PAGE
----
Kanengoni’s departure an echoing silence


LIBERATION war veteran and writer Cde Alexander Kanengoni’s passing away has hit us like a lightning bolt from a cloudless sky.
On Thursday evening we spoke on the phone and planned to meet and review the war veterans meeting on Friday.
On Friday I was hit by a hay fever bout and postponed the meeting to Monday, but did not call him to say so.
On Monday I was delayed at home and at the Zimbabwe Heritage Trust Headquarters and made up my mind to meet him on Tuesday afternoon.
Tuesday 1pm I was told he was gone!
And, today, I am alternately feeling both surprised and not surprised that my sense of loss, though heavy, was, and is, absolutely without bitterness.
And, I feel the same strange sense in how my tears for him are also without bitterness.
I also doubt if there will ever be any bitterness in me regarding his passing on and I do not wonder why it was him who had to die and not another.
It is no use.
I am glad to be sure he would have said: “Of course! Death is a fact of life.”
He liked to exclaim: “Of course!”
But I know the sense of loss will linger and nag me for a long time to come.
And then it will subside and give in to fond memories.
And we will come to accept and get used to his not being there.
Cde Kanengoni’s last assignment to me was to write something commemorative of the legend, Herbert Pfumaindini Chitepo, who was assassinated on March 14 1975.
He said: “I know you are very passionate about Chitepo.
“Please, come up with something good.
“The revolution needs Chitepo now more than ever.”
And, when I went to his office I brought with me a copy of the legend’s 1974 speech which I transcribed.
And when I showed it to him, he said: “Iwe chiregera kunyora.Watopedza so.
“This is the greatest thing that you have ever done for me.”
And now, he is silent and in another sense, not exactly silent either.
It is a strange silence; a strange kind of silence that seems to give a new cast to his greatest work, Echoing Silences.
I read Echoing Silences before I met him and when I finally came to know him, I discovered he talked just like his pen.
And, today, I find I cannot, in my mind, separate the writer Kanengoni from the protagonist ‘Munashe’ in Echoing Silences.
And I genuinely think that it is not sacrilege to fondly believe that even as I write now, he is, wherever he is, like Munashe (pages 86-88), meeting the familiar faces of the fallen war veterans with whom he contested incorrigible Rhodesian racists like David Coltart, during the liberation struggle.
I am sure, wherever he is, there is really a ‘Base 10’ where Chairman Chitepo and Jason Moyo are addressing a rally with Chairman Chitepo’s voice actually reverberating above the singing voices of the fallen war veterans:
“Forward with the struggle!
“Forward with the masses of Zimbabwe!
Pasi neudzvanyiriri!
“Down with nepotism!
“Down with tribalism!
“Down with regionalism!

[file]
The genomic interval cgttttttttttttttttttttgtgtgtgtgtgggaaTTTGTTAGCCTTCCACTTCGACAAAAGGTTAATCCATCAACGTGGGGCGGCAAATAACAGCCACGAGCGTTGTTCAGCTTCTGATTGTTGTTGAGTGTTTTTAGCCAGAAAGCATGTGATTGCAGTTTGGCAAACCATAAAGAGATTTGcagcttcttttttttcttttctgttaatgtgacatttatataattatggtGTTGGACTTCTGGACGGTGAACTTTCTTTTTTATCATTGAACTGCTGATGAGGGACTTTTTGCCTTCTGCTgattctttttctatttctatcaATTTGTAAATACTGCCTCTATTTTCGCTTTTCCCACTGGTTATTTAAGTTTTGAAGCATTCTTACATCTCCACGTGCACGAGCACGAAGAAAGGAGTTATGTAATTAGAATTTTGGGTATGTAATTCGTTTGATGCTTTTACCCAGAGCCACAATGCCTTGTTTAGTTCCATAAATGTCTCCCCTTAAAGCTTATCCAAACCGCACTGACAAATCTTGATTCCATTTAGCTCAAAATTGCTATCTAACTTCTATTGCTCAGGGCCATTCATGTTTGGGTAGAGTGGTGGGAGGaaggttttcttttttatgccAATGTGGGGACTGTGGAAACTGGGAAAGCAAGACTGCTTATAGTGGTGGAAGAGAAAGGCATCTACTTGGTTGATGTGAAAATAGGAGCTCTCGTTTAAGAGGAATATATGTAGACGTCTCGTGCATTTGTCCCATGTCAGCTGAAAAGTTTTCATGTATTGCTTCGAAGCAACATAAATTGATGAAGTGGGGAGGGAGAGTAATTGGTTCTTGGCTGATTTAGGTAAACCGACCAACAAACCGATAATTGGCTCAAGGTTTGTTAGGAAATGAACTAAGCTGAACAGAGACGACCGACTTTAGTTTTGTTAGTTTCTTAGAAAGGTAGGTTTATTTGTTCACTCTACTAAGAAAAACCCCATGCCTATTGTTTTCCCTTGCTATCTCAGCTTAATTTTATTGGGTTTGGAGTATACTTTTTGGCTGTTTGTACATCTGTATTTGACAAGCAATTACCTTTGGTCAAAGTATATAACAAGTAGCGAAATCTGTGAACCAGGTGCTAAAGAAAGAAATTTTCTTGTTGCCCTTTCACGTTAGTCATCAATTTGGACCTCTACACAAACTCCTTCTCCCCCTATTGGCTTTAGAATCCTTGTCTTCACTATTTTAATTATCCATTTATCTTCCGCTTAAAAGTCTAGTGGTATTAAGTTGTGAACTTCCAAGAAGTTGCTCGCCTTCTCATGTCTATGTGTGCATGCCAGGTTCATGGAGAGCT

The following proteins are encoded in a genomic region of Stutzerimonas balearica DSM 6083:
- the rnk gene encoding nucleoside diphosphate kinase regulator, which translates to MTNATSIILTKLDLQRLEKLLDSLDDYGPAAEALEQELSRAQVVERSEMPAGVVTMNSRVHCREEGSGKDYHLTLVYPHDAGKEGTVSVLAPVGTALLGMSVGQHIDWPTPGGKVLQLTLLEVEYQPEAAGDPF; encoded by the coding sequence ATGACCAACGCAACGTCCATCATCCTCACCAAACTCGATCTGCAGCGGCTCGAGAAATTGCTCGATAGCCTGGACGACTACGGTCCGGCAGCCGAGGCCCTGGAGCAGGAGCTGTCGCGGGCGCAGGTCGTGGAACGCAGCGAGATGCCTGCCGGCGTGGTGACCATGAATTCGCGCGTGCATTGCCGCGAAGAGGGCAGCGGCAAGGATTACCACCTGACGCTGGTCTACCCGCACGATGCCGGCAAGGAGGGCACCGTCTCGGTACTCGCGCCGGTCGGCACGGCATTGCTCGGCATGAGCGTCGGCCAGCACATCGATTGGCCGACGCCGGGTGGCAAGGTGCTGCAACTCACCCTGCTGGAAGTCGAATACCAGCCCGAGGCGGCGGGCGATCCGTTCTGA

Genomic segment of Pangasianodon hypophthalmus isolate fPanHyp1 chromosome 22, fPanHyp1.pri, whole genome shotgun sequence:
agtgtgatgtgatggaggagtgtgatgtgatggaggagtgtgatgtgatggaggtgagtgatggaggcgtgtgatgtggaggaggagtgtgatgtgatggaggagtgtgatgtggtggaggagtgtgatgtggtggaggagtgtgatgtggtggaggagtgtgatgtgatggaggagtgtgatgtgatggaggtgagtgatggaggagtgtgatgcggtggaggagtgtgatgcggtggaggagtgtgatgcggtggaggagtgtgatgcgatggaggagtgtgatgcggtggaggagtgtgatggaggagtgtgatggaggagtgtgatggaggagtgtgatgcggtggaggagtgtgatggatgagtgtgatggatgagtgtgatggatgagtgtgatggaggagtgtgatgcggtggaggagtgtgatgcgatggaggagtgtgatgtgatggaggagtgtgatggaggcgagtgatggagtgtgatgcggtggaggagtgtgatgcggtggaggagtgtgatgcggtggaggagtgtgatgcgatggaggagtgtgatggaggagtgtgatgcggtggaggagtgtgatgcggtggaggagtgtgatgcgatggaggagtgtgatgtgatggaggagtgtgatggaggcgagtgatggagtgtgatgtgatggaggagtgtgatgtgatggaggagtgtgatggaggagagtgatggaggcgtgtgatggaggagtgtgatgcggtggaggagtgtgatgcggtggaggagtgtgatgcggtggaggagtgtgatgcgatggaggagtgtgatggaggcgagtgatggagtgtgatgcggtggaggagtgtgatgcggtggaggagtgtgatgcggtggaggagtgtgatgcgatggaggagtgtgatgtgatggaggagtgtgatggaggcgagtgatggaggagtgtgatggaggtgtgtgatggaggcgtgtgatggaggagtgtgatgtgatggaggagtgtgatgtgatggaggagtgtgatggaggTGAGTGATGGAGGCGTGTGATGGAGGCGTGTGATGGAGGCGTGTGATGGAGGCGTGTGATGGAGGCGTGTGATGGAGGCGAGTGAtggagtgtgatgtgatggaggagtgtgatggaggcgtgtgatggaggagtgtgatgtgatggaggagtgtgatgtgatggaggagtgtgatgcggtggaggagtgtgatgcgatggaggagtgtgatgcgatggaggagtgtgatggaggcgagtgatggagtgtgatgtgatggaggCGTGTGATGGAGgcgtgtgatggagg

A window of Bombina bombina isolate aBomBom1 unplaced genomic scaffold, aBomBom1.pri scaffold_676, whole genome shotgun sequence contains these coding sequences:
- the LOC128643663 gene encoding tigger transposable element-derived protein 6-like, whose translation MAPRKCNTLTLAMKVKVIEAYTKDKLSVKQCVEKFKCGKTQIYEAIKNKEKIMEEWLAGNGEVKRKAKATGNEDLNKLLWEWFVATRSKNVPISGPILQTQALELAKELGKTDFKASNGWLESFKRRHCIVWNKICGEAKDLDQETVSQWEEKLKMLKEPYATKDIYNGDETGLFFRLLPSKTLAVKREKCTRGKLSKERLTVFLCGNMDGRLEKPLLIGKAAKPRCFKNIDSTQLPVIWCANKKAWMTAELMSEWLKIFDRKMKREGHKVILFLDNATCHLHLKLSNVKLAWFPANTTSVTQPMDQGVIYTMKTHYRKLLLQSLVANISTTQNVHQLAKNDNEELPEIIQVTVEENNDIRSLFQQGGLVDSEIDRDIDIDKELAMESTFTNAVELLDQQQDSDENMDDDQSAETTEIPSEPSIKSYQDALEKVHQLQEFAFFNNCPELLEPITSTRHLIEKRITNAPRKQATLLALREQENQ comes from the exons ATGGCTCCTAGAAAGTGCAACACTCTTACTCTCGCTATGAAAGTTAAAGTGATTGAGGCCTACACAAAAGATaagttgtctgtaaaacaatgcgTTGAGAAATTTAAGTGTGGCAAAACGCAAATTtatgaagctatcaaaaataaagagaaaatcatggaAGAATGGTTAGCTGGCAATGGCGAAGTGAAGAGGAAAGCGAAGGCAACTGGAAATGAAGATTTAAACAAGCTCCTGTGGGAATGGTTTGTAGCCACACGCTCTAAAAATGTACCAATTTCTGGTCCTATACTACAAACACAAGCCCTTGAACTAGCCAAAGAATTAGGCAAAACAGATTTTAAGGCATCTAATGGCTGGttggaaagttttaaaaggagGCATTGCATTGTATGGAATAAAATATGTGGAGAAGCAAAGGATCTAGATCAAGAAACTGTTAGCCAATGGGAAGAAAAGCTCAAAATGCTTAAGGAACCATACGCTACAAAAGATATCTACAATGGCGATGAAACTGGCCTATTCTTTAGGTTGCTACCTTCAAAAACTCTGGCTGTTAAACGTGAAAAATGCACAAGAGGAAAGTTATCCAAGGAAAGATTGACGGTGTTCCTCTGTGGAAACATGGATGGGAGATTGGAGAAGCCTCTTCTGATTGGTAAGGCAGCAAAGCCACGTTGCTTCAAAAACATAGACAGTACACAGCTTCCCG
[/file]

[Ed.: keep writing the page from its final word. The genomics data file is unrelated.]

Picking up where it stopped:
“Down with corruption!
“A luta continua!
“The struggle continues!”
This is what the war veteran Kanengoni wrote in Echoing Silences, and I am sure wherever he is, he would want us to quote him correctly and proudly.
No genuine patriot would want his words distorted.
Every genuine patriot should want them echoed to a Zimbabwean posterity that stretches to eternity.
“And then there was silence and Munashe looked through the milling crowd and he saw him at last, the Chairman, on the raised platform: grey hair and fiery eyes, in a pin-striped blue suit, lifting a clenched fist and Jason Moyo standing next to him: suave, wearing a polo-neck and jacket, arms clasped in front of him and a far-away look in his eyes.
And then the Chairman talked angrily of a series of monumental betrayals and Jason Moyo wondered how the politics, the wealth and the economy of the entire country was slowly becoming synonymous with the names of less than a dozen people and he asked how in such circumstances the struggle could not be said to have lost its way and the man went down on his knees and wept: Cry Zimbabwe! Cry the beloved country! The atmosphere became electric and Chitepo continued:
“It is shocking to see the reluctance that we have to tell even the smallest truth. Ours shall soon become a nation of liars.
“We lie to our wives.
“We lie to our husbands.
“We lie at work.
“We lie in Parliament.
“We lie in Cabinet.
“We lie to each other.
“And what is worst is that we have begun to believe our lies.
“What I fear most is that we will not leave anything to our children except lies and silence.”
Someone in the gathering began to weep and Munashe craned his neck to see who it was and he saw that it was Doctor Samuel Parirenyatwa and Leopold Takawira, standing close by, put his arm around the weeping man and the Chairman continued:
“It all began with silence.
“We deliberately kept silent about some truths, no matter how small, because some of us felt that we would compromise our power.
“This was how the lies began because when we came to tell the history of the country and the history of the struggle, our silences distorted the story and made it defective.
“Then the silence spilled into the everyday lives of our people and translated itself into fear which they believe is the only protection that they have against imaginary enemies whom we have taught them to see standing behind their shoulders.
“They are no longer able to say what they want.
“Neither are they able to say what they think because they have become a nation of performers, miming their monotonous roles before an empty theatre.
“And behind the stage, we, their leaders, expend our energy, coining high-sounding words – indigenisation, empowerment, smart-partnerships, affirmative action-with which we will silence them forever.
“We owe the people an explanation.
“The struggle continues.”


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